Approval of Crown’s Barangaroo tower ‘disappointing,’ Institute says

Crown Resorts’ proposed casino tower in Sydney’s Barangaroo, designed by UK-based Wilkinson Eyre, has been approved by the independent NSW Planning Assessment Commission (PAC) – a decision the Australian Institute of Architects describes as “disappointing.”

The proposal was referred to the commission after it was recommended for approval by the NSW Department of Planning and Environment in March 2016. The three members of the PAC include public servant Lynelle Briggs AO (chair), architect Annabelle Pegrum AM and planning consultant John Hann.

In approving the proposal, the PAC recommended two key changes: the promenade in front of the casino tower be widened to “provide an unencumbered 30 metre promenade area” (excluding any licensed areas); and an increase in size and redesign of the public park, Hickson Park, “to make it an inviting, quality green space with good winter sunlight and with a generous view and pedestrian access corridor.”

The Planning and Assessment Commission's recommendations for a continuous, unemcumbered 30-metre-wide promenade in front of the Wilkinson Eyre-designed Barangaroo tower, and a larger Hickson Park.

The Planning and Assessment Commission’s recommendations for a continuous, unemcumbered 30-metre-wide promenade in front of the Wilkinson Eyre-designed Barangaroo tower, and a larger Hickson Park.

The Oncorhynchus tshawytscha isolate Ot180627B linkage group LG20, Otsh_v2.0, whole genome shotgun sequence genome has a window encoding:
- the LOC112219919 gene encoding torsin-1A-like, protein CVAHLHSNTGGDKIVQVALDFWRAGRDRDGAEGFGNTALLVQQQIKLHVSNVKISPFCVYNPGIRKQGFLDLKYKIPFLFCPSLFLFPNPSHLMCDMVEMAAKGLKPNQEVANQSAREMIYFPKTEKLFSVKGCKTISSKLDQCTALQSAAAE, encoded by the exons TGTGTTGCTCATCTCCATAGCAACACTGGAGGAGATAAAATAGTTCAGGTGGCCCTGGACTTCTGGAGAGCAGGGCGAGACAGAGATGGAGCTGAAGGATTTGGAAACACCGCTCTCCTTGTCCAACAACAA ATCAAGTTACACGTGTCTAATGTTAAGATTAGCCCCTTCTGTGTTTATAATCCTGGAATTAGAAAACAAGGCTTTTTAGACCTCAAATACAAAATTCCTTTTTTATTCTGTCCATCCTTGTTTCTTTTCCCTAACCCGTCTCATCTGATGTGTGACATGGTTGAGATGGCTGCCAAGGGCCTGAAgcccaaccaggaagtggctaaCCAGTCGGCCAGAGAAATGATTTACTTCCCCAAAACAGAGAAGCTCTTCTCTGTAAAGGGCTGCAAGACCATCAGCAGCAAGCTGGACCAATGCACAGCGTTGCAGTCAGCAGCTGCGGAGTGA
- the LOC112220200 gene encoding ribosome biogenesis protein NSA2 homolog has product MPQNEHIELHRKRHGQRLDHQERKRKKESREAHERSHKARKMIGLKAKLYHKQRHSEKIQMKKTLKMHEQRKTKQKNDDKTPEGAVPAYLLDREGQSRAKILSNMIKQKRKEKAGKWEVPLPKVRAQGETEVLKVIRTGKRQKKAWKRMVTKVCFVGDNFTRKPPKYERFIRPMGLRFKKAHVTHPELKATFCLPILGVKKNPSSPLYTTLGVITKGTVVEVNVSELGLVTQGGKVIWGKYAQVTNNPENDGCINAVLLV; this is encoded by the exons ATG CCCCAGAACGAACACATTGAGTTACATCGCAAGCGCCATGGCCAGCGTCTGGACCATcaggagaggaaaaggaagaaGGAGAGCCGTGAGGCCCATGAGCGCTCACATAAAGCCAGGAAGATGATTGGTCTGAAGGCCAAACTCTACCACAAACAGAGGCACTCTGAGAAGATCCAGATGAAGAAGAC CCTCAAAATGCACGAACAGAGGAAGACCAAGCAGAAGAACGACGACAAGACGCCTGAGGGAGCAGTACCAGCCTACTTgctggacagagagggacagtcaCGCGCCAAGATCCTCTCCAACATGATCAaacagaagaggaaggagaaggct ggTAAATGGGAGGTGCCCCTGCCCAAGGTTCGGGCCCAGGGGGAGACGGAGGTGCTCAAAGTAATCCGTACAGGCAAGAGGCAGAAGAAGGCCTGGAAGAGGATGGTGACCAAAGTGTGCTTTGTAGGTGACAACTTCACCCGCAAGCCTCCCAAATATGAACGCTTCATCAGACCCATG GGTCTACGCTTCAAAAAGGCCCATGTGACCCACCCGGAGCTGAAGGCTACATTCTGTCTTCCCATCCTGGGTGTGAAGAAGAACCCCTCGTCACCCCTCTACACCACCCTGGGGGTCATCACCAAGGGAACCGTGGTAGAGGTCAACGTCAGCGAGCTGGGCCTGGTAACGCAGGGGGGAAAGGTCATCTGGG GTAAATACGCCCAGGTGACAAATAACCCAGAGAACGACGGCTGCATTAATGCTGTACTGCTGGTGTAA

Image: Planning and Assessment Commission

The commission also required the project’s proponents to increase the provision of key worker housing from 2.3 percent to 3 percent of the residential gross floor area.

The casino tower was originally proposed to be located on a pier in the harbour. In 2013, the NSW parliament legislated that the tower be relocated onto land. Barangaroo developer Lend Lease then responded with a revised concept plan for Barangaroo South that located the casino tower on a site originally earmarked for a public foreshore park. The park was then converted into an urban park and relocated to a site east of the casino tower. In doing so, the gross floor area of the entire Barangaroo development more than doubled from the original 330,000 square metres proposed in 2005 to more than 681,000 square metres.

In announcing its decision, the PAC acknowledged the “serious concerns from the community, design professionals and local councils about the siting of the Crown Sydney [tower]” but conceded that “it had no power to direct relocation or to change the associated legislation and, therefore, accepted that the Crown Sydney Hotel Resort would remain in the location mapped.”

The Australian Institute of Architects NSW chapter was scathing of the decision. “It is disappointing that the PAC felt their hands were tied over the Casino Control Amendment (Barangoo Restricted Gaming Facility) Bill 2013,” chapter president Shaun Carter told ArchitectureAU. “Reading the PAC assessment they clearly had significant misgivings about the proposal.